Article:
Friday, September 5, 2008

Wrapping up the TSE of 2008 - and two other eclipses since

Many initial reports about the surprisingly well observed total solar eclipse of 1 August 2008 have already been summarized after 3 days and another week, and the most detailled view of the corona has been hailed - here's a third collection of links to reports and pictures from around the world, beginning at an even earlier point than the other two:
  • From the soil of Canada the eclipse could be seen, as a dramatic picture (from Alert) in this story as well as this picture (from Somerset Island) demonstrate.

  • From an icebreaker in the Arctic comes this report.

  • The polar flight out of Germany is featured in this report and this story, plus a widely read German news story.

  • Many more reports and pictures from (low) Russia are here (another "Druckmüllerization"), here (striking contacts composite), here, here, here (very hi-res) and here.

  • From the Russian Altai (close to Mongolia) comes this image, taken here, while other sites were cloudy, as these pictures from another expedition nearby show.

  • From Mongolia come reports of successes from here, here, here, here and here. And Science magazine, of all places, has a long & dramatic story, incl. a narrated slide show ...

  • From China's Xinjiang province we have a more complete picture report by yours truly (and also a new trip report in German), a study of the sky polarization (plus much more from the same trip) and a view from the edge of the zone of totality with extended Baily's beads.

  • From China's Gansu province many more results and reports have been published here and here (with a nice flash spectrum) and here and here and here and here and here (cool foreground) and here.

  • Finally from Xian with a very low Sun comes this report, with the eclipse here. So, as in 2006, totality has been seen from the ground along almost its complete track!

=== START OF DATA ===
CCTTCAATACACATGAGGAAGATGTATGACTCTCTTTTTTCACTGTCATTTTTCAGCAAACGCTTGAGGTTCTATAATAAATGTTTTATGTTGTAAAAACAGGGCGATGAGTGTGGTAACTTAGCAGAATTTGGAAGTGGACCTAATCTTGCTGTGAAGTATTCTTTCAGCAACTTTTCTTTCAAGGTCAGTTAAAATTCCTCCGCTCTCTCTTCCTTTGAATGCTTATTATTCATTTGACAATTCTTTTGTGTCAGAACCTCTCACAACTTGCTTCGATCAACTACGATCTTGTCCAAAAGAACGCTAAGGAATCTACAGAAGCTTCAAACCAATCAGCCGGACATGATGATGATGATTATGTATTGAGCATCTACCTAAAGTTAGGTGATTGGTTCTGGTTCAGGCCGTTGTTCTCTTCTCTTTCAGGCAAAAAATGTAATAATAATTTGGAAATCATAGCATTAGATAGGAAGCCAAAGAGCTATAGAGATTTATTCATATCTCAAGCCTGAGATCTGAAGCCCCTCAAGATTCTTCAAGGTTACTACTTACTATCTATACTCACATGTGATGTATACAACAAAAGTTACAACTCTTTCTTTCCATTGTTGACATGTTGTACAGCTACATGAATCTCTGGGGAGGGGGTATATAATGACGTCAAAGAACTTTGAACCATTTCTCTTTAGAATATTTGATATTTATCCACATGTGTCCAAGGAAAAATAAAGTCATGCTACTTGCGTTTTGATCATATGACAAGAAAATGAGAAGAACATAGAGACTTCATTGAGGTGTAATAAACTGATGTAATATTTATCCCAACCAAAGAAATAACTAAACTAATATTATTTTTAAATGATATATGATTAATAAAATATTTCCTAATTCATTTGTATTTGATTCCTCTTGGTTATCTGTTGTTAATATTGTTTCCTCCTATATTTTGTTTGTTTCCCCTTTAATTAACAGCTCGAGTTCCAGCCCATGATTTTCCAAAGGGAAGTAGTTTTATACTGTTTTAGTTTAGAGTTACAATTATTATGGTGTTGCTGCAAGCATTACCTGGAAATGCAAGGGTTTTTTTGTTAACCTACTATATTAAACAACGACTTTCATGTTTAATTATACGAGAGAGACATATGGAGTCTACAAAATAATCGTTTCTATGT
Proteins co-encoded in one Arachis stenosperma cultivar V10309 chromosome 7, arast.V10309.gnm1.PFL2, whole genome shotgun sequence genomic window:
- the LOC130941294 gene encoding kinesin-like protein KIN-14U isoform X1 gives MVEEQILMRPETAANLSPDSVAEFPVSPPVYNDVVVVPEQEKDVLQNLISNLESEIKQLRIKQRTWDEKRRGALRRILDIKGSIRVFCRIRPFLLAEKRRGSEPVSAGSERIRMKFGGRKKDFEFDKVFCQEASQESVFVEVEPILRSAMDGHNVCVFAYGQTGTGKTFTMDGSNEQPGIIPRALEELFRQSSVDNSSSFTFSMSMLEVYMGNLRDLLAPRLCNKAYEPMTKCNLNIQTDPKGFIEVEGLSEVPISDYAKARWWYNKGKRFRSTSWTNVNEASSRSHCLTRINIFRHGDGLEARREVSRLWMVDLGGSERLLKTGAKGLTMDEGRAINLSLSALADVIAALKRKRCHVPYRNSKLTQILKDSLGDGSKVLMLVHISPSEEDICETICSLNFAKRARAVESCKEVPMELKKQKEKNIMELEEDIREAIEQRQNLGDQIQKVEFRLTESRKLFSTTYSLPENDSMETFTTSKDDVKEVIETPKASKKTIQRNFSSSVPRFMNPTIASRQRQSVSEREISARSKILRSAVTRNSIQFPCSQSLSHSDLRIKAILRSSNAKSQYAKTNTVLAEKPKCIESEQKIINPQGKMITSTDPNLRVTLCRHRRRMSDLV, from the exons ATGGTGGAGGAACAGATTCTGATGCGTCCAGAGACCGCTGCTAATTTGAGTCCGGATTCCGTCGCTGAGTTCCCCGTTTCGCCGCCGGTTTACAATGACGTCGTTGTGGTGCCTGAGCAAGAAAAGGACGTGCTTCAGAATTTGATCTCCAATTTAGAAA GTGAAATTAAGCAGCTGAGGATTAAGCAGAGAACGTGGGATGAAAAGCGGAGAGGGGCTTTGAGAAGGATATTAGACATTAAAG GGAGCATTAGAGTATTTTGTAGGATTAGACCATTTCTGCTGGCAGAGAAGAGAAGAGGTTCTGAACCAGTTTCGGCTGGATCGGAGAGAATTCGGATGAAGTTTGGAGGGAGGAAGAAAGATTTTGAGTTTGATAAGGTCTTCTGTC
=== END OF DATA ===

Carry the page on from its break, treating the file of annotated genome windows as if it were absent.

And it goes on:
Still not enough reports? You can check other big link collections here and here. The eclipse was also covered on Opposite End of China (earlier; what it is). And the next eclipse is already terrifying small Japanese islands which will strictly control the expected crowds ...

The partial lunar eclipse two weeks later was also observed widely in several continents - and used for some experiments. For example by compositing the segment of the umbra that swept over the Moon its size could be measured; these composites were popular with this deep partial eclipse are rarely before as images here, here, here (also here and annotated) and here show. Others tried High Dynamic Range imaging (here, here and here) or observed stellar occultations or nearby Neptune (more) during the eclipse which was webcast from many places. Yet more nice pictures of the event are here, here, here, here, here, here, here, here, here, here, here and here. The Chinese lunar orbiter, by the way, was not harmed by the event. Want still more recent "eclipses"? The Moon in the Plejades cluster another week later can be seen here (yours truly - no tripod ...), here and here.

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